If you can afford to go to an art school and know that there is one that fits your specific aim, like Cal Arts if you want to make ugly cartoons or China to learn how to replicate precise paintings, then go. But the big schools churn out thousands of students every year, so unless you're going to actually put the effort in to network with the right people or take your career seriously then don't expect to 'make it' just because someone thought you were good enough to charge tuition to. It's all about either selling yourself well or building up genuine talent.
I know I just sound like the bitterness of halfchan/ic/ personified here, but hating on art schools is just too fashionable to resist.
Former anthro anon here, sorry for the delay.
I have a bachelor's in Illustration as well, like the other pro anon said it isn't necessary to go but you make it a lot easier for yourself if you do. These are the people you'll be working with in the future, studios go the art schools first when looking for interns( and the schools will prepare you first hand to guarantee you a spot), it gives you connections and access to materials you'll be using in the real world, they teach you the business side of art (your rights, copy right, contracts). The list goes on.
I don't know if you're planning on going but if you are and money is the issue and or you don't know where to go, just go to community college first. You'll save money that way and it will give you time to find the right art school or university that fits your needs. Work with your professors to build a strong portfolio so you can get scholarships.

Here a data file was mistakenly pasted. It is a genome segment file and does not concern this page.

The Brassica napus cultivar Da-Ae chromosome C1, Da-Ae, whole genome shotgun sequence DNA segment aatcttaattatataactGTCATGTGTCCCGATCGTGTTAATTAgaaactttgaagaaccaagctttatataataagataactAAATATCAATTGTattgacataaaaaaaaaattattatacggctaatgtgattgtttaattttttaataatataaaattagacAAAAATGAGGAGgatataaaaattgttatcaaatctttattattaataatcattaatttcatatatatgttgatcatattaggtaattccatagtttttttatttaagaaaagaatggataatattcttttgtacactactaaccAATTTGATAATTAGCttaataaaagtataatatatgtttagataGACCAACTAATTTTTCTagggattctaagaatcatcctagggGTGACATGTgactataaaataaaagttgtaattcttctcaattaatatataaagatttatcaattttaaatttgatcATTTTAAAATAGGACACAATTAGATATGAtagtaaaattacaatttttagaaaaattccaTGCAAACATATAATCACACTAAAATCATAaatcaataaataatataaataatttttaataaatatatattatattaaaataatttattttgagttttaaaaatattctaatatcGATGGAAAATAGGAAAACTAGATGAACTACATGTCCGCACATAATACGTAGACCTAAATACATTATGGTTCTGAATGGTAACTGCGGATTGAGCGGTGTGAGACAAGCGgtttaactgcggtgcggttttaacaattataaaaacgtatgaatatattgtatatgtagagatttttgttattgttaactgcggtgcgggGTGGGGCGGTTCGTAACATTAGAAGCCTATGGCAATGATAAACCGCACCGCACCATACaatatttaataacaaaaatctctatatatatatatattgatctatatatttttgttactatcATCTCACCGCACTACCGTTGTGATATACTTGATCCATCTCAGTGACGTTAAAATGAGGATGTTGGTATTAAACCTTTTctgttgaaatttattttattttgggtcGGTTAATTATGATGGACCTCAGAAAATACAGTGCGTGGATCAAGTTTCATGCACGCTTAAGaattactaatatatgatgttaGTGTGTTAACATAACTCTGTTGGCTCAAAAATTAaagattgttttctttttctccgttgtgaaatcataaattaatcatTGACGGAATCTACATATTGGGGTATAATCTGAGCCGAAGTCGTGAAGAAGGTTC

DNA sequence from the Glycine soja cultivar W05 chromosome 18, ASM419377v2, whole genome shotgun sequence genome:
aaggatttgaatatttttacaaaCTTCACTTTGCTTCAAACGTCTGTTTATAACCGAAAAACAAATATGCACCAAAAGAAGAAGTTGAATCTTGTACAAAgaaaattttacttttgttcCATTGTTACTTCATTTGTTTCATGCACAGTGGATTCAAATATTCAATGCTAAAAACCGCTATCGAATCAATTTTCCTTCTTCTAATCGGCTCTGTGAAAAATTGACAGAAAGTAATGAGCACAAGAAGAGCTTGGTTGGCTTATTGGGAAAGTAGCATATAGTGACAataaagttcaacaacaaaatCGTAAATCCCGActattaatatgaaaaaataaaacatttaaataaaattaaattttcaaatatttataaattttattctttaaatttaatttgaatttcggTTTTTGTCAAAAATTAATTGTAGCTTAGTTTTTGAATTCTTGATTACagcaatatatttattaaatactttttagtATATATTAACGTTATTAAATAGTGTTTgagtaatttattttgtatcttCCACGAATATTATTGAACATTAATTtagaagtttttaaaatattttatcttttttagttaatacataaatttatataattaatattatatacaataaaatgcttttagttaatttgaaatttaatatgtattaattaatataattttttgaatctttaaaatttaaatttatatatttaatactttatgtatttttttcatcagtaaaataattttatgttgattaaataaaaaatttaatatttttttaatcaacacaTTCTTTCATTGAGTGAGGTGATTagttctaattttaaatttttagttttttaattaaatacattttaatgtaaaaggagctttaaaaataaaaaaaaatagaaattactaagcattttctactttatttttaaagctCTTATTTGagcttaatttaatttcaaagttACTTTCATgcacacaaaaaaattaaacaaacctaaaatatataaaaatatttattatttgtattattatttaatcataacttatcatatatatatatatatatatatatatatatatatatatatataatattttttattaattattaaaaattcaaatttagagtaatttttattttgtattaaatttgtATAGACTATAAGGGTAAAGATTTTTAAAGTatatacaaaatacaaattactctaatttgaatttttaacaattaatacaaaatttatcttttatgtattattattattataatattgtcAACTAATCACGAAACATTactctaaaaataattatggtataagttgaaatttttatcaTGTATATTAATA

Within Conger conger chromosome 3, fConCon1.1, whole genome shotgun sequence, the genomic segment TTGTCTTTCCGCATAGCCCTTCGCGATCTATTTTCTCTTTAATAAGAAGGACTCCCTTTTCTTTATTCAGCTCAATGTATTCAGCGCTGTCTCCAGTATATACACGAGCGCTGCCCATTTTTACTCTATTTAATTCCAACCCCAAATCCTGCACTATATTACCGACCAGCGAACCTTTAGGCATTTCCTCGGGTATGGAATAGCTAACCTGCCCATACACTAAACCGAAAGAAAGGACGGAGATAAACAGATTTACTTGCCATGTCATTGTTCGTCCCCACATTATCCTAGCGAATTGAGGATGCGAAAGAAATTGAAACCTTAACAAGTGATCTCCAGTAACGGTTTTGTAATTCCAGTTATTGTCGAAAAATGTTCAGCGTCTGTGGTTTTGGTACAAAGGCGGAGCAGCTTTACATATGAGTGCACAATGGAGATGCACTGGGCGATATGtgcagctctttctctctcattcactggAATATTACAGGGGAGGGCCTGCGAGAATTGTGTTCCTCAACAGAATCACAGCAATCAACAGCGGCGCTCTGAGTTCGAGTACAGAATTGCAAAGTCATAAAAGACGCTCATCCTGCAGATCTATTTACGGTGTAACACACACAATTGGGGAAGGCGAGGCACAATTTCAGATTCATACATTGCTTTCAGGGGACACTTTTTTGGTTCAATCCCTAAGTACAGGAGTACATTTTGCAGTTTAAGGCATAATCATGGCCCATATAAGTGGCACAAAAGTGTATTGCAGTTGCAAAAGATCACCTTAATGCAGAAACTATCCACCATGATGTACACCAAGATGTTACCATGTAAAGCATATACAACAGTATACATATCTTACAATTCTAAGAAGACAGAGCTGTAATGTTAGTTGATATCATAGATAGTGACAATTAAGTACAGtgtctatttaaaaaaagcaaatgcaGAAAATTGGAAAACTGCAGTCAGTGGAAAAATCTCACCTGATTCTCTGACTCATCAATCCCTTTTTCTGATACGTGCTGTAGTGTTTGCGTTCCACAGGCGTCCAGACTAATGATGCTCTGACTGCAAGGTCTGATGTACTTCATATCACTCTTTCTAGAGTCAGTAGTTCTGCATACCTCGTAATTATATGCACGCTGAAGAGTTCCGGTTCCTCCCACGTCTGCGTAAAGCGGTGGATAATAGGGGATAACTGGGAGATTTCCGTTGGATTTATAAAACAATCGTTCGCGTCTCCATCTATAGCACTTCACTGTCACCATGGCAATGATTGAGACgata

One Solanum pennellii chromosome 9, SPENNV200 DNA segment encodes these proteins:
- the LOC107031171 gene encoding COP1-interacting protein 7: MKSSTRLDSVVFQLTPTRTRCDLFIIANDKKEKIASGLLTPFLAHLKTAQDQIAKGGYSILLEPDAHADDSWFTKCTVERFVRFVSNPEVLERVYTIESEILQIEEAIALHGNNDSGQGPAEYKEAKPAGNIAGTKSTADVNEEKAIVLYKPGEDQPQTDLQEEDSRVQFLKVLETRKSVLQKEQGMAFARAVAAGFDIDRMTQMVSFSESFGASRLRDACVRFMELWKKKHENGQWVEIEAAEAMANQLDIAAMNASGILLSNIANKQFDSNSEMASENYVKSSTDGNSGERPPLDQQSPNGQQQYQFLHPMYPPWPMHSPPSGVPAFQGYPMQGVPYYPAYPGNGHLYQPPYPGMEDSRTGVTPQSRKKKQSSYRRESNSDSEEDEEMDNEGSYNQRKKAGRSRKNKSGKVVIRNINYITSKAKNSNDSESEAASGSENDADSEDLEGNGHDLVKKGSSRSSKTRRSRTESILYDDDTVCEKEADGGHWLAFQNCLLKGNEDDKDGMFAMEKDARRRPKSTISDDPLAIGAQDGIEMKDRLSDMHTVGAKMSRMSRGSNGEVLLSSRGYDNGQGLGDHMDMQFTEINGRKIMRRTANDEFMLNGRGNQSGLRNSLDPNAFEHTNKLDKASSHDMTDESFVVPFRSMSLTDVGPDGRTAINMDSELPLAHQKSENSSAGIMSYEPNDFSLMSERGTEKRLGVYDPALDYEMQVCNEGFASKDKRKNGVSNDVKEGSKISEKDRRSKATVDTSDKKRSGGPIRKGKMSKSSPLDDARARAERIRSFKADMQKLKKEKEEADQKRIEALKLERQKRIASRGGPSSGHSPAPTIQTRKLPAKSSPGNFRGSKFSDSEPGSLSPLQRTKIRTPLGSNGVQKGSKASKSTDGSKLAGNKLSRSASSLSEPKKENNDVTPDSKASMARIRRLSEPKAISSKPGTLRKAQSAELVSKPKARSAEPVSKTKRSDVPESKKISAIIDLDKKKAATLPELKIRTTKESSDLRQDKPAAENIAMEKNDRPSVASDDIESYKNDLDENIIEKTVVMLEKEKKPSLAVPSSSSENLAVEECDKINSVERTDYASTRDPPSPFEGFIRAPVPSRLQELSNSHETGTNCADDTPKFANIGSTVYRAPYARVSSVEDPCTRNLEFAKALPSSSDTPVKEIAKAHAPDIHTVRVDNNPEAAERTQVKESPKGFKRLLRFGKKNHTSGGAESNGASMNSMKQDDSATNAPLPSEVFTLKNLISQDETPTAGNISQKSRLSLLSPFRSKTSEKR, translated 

I graduated with 0 student debt, because I was the few lucky ones who had grants/scholarships that covered anything. Spitting out adoptables when I needed personal cash. Compared to friends knee deep in debt from art school I can see why everyone is up in arms about it. You aren't guaranteed a job afterwards like most careers, it's literally all in your hands how you make ends meet.
If you're planning to go to art school, my advice to you would be like going to any other school, college or university. Apply for grants and scholarships, loans are the devil and avoid them at all cost.
Studio concept artist here. I went to art school and if I had to do it all over again, I would not set FOOT into one. Like one anon said, the business contacts are really amazing and they get you a foothold (it got me my first internship) but from a teaching perspective, it was…pointless?
I taught myself most everything I know and my instructors gave feedback sometimes, but it felt like a grind with lots of rhetoric and not enough application.
I'd have much preferred a master study where I go under a master painter like the old days and do still life, life drawing and cast studies all day every day intensively for 2 years. That may not be everyone's up of tea but technical skill is what I'm after, not fluff 'this is mah styleee' stuff.